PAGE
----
Design Diary: Azell Valley Campaign 1

(Originally posted on www.dragonlairdgaming.com on May 15, 2009)

At the beginning of 2009, my home group has lost momentum with our Serenity campaign due to nearly two months of cancelled sessions, holidays, etc. It seemed like a good time to start a new campaign. Huzzah!

I was ready to get back to helming a fantasy campaign and after consultation with the group, we decided to return to my Esterra Campaign World. This was done because everyone at the table had played in at least some games set in Esterra and they wanted to leverage their familiarity with the world. I chose to set the campaign about 300 years after the last “Big Thing” when the Dragon Throne was resurrected from underneath Ramal and the era of the Dragon Empire began anew. This kept it close to what they expected, eliminated the meddling of other player characters in the world and let me reset a lot of things.

One thing that I’m always working on is keeping the game focused, tight, and moving. Too often, my players will not maintain a good vision of what needs to be done, what the quest is, etc. Certainly you could blame that on our growing collective senility or the fact that gaming night occurs after a hard day’s work for all of us when we aren’t our freshest. We did finally move from a once every three weeks schedule to a once every two weeks schedule which seems to be helping continuity in the game.

The setup began like this. Each player character was a former apprentice of a scholar-wizard named Vells Gilroth in the Azell Valley. The Valley is in the same nation as most of the other games have been set but far away from Ramal, the capital and most visited location. They came from all different classes but seemed to be dwarves and elves. Each had spent some time at Vells’ manor house, learning all sorts of things like philosophy, history, ecology of monsters, etc. They’d each left Vells in the last year or so but now, based on a message from him, they have been summoned back to the valley.

Vells is important as he is the brother of Erik Gilroth, Lord of Azell Valley and resident of the small castle overlooking the town. Erik and Vells do not get along although both speak with their sister, Anna Gilroth, high priestess of the local temple.

Upon arriving in the valley, they run into two sets of monsters attacking travelers and locals, each set burdened with 300 crowns of gold minted in the Dragon Empire. When they reach the one town in the valley, Shammelvot, they find it draped in mourning banners. Vells Gilroth is dead. (FADE TO BLACK)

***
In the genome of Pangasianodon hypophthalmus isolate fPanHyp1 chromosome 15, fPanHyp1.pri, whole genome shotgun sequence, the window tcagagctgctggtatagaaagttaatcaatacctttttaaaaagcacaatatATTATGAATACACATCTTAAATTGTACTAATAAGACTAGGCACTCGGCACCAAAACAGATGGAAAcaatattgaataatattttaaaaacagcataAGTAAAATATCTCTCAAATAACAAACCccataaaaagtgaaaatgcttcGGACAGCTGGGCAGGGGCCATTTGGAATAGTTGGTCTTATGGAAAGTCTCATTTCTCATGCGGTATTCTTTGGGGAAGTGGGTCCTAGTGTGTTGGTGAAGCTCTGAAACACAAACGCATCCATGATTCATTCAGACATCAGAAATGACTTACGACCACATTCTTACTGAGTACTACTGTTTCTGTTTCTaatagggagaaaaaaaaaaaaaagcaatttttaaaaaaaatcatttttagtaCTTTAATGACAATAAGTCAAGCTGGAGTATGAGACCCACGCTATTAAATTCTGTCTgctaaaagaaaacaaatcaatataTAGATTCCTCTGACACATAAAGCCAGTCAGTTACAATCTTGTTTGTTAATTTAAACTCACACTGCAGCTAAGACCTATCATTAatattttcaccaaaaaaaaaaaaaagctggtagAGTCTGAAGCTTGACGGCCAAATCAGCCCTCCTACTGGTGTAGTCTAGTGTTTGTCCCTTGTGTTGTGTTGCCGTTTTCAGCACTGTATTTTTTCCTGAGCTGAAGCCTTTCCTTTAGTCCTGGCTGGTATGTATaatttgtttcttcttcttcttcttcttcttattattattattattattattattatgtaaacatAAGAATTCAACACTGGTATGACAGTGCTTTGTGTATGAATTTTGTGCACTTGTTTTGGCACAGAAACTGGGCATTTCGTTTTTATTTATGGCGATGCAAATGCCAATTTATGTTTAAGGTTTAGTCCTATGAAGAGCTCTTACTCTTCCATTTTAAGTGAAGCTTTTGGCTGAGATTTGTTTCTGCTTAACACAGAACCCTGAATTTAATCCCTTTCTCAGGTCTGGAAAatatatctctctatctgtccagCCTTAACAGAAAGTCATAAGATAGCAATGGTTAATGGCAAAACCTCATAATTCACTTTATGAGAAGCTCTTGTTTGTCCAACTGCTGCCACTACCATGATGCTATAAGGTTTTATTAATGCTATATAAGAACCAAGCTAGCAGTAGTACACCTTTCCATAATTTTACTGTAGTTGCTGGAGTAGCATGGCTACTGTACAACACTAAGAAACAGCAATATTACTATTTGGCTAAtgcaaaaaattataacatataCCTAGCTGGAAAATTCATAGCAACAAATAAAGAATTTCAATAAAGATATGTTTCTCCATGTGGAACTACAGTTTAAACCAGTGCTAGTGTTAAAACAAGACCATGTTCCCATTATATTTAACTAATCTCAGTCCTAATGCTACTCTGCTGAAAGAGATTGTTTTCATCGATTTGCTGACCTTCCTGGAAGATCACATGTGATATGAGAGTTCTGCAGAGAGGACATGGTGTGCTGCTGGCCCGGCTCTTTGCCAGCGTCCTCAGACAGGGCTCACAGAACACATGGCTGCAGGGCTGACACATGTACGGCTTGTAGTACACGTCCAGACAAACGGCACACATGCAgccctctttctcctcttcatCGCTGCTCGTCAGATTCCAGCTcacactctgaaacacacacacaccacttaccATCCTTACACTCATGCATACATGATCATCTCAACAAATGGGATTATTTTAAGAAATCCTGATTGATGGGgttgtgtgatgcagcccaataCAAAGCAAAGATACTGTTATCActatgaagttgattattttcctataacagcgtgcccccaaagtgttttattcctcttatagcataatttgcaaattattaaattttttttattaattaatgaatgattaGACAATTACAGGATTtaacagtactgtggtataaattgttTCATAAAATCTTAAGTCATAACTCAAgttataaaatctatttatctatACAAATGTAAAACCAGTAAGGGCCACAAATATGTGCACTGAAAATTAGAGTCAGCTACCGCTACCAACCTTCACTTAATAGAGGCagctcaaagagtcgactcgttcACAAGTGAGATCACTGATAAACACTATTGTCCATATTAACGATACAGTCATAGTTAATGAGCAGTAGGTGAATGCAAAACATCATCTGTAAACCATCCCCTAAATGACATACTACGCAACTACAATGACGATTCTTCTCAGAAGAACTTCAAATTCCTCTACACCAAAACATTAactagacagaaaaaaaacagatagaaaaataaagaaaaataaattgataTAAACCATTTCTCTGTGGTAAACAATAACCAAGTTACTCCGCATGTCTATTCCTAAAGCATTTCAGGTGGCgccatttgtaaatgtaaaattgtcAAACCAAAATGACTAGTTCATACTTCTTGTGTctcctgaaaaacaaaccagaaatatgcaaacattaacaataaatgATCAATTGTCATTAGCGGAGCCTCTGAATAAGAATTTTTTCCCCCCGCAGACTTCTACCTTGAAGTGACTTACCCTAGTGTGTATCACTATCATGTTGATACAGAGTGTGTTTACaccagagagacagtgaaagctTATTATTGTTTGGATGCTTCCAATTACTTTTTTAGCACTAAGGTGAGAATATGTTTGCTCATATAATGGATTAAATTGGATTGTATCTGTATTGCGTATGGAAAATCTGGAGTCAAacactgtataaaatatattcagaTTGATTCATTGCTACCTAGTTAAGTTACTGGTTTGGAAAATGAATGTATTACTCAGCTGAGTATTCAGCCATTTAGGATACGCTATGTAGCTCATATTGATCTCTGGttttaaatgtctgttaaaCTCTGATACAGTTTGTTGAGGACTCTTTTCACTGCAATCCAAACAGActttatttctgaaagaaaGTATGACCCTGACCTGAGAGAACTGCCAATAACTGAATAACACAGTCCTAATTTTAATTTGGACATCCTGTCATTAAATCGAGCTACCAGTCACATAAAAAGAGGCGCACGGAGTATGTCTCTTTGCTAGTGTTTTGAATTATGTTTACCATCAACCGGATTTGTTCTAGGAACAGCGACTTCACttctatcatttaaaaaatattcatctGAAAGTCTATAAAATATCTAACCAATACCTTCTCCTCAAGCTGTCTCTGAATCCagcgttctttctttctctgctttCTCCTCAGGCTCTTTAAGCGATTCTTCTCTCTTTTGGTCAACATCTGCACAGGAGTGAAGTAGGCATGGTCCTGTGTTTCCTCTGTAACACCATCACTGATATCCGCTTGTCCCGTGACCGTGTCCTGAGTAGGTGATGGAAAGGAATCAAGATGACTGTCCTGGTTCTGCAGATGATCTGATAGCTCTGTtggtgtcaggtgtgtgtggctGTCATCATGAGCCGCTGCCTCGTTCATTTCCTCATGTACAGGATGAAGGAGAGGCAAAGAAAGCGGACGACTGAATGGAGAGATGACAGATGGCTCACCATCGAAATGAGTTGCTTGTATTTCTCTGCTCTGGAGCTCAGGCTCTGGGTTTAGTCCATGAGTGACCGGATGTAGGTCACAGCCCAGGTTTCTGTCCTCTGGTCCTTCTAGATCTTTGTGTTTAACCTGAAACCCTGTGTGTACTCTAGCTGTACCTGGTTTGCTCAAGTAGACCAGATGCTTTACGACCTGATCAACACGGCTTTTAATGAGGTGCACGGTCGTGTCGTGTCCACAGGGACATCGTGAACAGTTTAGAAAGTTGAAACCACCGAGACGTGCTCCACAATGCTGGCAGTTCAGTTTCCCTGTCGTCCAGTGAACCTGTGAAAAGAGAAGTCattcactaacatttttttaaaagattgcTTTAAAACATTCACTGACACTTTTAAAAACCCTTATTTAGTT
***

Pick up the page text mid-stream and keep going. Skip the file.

Further inquiry tells them that Vells was killed only the night before, his headless body appearing out of nowhere to crash down on his brother’s feast table. Vells’ manor is sealed in stone and covered in dangerous runes. His manservant was sent to Shammelvot a few hours before his death but the groundskeeper is missing.

Here I take the time to describe the death rituals of the predominant religion. One of the player characters also died in those early monster melees. He was dwarven, brother to the other dwarf, so we played out the dwarven rituals as well (somewhat modeled on Jewish traditions). The PCs attend the funeral and the wake being held at the town tavern, the Scarlet Fox.

Soon there is a reading of Vells’ will . The manservant also slipped each PC a piece of vellum, torn from the bottom of the will. Each piece is a symbol. A big hint in the will is that Vells lets slip that he has three siblings (Erik, Anna, and ???). His only inheritance to the PCs is the reference to a working song that he taught them back in their apprenticeship day called “The Pieces Will Go”. He ends the phrase with “99 days and not a moment more”.

At this point, the players pick up on the clues. The worksong references a series of places around Esterra so they figure they are supposed to go to those places. The meaning of the torn off symbols is a mystery to them.

The last session ended with the group trying to finish the funeral rites for their fallen, dwarven comrade when they were ambushed by more orcs with Dragon Empire gold upon their persons.

After a couple sessions of the campaign, we decided it was still early enough to make a change in rules system. After having created 3rd level 3.5 edition characters, we rebooted with 1st level characters built under 4th Edition Dungeons and Dragons. The events of the campaign did not change very much at all, although the monsters they fought coming into the valley would have been too strong for first level characters.

My intention is to use the Keep on the Shadowfell 4th edition module as part of the campaign, setting the PCs on the trail of the missing groundskeeper, the trail leading into the module. We haven’t started that part yet.

Another new variation to this campaign, a player who helped found the group but who had to move to another state several years ago rejoined the group, playing via Skype, webcam, and MapTools. After hammering out some technical issues, it has been working fairly well. It has been a lot of fun having him back at the table, even if only virtually.

That’s it for now. I’ve got a Serenity/Horror one-day game I’m prepping for August and we’ll see how the 4e campaign fares in the next installment of the Dragonlaird Gaming Design Diaries.

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